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I have a database I'm trying to write my messages to and would like to use the ${level} layout, but I need to translate it to the int value for reference to my own table that stores logging levels. Is it possible to maybe cast the level to my enum in config? Any other ideas?

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3 Answers 3

up vote 1 down vote accepted

I have not checked this but I suspect you should be able to just write your own layout renderer (plugin) for nLog to do what you want to do. nLog is very pluggable :)

A quick example of how a layout renderer could look (not tested...),

[LayoutRenderer("intLevel", UsingLogEventInfo = true)] public class IntLevel : LayoutRenderer { protected override int GetEstimatedBufferSize(LogEventInfo logEvent) { return 1; }

protected override void Append(StringBuilder builder, LogEventInfo logEvent)
{
    switch(logEvent.Level.LowercaseName)
    {
        case "trace":
            builder.Append(0);
            break;
        case "debug":
            builder.Append(1);
            break;
        case "info":
            builder.Append(2);
            break;
        case "warn":
            builder.Append(3);
            break;
        case "error":
            builder.Append(4);
            break;
        case "fatal":
            builder.Append(5);
            break;
        default:
            builder.Append(-1);
            break;
    }
}

}

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Try this solution:

[LayoutRenderer("levelInt")]
public class NlogLevelToIntLayoutRenderer : LayoutRenderer
{
    protected override void Append(StringBuilder builder, LogEventInfo logEvent)
    {
        builder.Append(logEvent.Level.Ordinal);
    }
}
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Works like a charm. Don't forget to ConfigurationItemFactory.Default.LayoutRenderers.RegisterDefinition before using the LayoutRenderer. –  niaher Sep 10 at 15:07

Here is a tested layout renderer that logs the log level as an integer. The way that I get the log levels is probably a little overboard, but I was going through a linq phase ;-)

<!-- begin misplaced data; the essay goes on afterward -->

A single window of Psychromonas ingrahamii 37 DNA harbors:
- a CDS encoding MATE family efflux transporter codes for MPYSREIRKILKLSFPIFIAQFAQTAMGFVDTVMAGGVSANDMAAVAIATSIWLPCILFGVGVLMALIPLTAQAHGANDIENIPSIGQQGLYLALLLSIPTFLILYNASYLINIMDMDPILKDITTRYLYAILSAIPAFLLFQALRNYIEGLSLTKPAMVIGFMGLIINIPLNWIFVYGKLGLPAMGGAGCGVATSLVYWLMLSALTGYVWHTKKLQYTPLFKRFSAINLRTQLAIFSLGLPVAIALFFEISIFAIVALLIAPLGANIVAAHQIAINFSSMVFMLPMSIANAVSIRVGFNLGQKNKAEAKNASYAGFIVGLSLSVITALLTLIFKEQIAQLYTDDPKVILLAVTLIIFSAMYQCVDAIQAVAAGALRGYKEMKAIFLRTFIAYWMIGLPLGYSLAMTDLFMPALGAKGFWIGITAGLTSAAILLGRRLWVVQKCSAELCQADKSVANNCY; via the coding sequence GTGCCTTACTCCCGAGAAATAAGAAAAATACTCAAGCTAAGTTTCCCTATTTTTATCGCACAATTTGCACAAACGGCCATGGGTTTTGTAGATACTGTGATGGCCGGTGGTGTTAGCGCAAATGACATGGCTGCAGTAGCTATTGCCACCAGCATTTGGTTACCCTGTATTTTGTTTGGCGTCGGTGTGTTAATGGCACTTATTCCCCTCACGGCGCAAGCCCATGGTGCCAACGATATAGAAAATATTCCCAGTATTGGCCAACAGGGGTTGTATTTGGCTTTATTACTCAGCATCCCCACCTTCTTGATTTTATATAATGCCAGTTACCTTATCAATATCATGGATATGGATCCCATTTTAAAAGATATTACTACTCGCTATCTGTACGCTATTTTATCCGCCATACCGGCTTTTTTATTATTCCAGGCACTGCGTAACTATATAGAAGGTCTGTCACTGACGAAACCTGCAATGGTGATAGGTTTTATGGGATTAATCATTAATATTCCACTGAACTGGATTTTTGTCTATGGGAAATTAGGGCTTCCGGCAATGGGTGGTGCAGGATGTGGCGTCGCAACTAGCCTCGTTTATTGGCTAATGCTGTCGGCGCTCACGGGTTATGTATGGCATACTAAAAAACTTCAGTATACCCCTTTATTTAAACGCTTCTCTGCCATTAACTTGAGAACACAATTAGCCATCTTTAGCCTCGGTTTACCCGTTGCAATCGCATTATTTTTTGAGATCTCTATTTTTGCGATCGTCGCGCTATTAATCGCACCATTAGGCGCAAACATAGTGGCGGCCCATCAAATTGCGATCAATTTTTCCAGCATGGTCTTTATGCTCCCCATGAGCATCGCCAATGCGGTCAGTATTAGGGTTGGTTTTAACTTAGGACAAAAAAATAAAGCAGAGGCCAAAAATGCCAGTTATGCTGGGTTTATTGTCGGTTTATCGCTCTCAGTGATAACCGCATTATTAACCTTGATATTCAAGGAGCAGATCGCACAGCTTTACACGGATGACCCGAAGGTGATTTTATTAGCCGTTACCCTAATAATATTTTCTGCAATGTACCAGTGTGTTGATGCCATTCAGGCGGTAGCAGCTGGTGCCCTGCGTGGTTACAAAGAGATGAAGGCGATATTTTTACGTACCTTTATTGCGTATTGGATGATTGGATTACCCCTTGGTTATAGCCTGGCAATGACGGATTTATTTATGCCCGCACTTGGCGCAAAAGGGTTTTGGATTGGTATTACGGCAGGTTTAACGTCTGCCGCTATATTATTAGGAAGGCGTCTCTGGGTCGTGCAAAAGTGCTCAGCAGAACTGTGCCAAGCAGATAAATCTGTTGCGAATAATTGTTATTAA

using System;
using System.Collections.Generic;
using System.Linq;
using System.Text;

using NLog;
using NLog.LayoutRenderers;

namespace MyNLogExtensions.NLog
{
  [LayoutRenderer("LogLevelOrdinal")]
  class LogLevelOrdinalLayoutRenderer : LayoutRenderer
  {
    IDictionary<LogLevel, int> ordinals;

    public override void  Initialize()
    {
      base.Initialize();

      ordinals = GetLogLevels()
                  .OrderBy(level => level)
                  .Select((level, index) => new { Level = level, Ordinal = index })
                  .ToDictionary( x => x.Level, x => x.Ordinal);
    }

    protected override void Append(StringBuilder builder, LogEventInfo logEvent)
    {
      int level = 0;

      if (!ordinals.TryGetValue(logEvent.Level, out level)) level = 99;

      builder.Append(level);
    }

    protected override int GetEstimatedBufferSize(LogEventInfo logEvent)
    {
      return 1;
    }

    //
    // LogLevel is a static class with a static member for each of the different log levels.
    // The LogLevel ordinal is not exposed publically (i.e. an ordinal indicating the relative
    // "importance" of a LogLevel value).
    // The implementation of LogLevel.GetHashCode actually does return the ordinal, but it doesn't
    // seem right to rely on that implementation detail.
    // In the end, this LayoutRenderer is really just to allow for producing a numeric value to represent
    // a particular log level value's "position" relative to the other lob levels.  As such, 
    // We can just get all of the known log level values, order them (they are sortable), and assign our
    // own ordinal based on the position of the log level value in the resulting sorted list.
    //
    // This helper function exposes the known log level values as IEnumerable<LogLevel> so that we can
    // easily use LINQ to build a dictionary to map LogLevel to ordinal.
    //
    internal IEnumerable<LogLevel> GetLogLevels()
    {
      yield return LogLevel.Trace;
      yield return LogLevel.Debug;
      yield return LogLevel.Info;
      yield return LogLevel.Warn;
      yield return LogLevel.Error;
      yield return LogLevel.Fatal;
    }

  }
}
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Can't get the "simplified" version to work for me as LogLevel is a class and not a enum. Maybe it's a difference between v1.0 and v2.0, I still use v1.0. –  Viktor Jul 18 '11 at 21:46
    
@Viktor - You're right! I "simplified" too much without testing. I had forgotten that LogLevel is a class rather than an enum. I will delete the "simplification" to prevent anyone from getting confused. –  wageoghe Jul 18 '11 at 21:53

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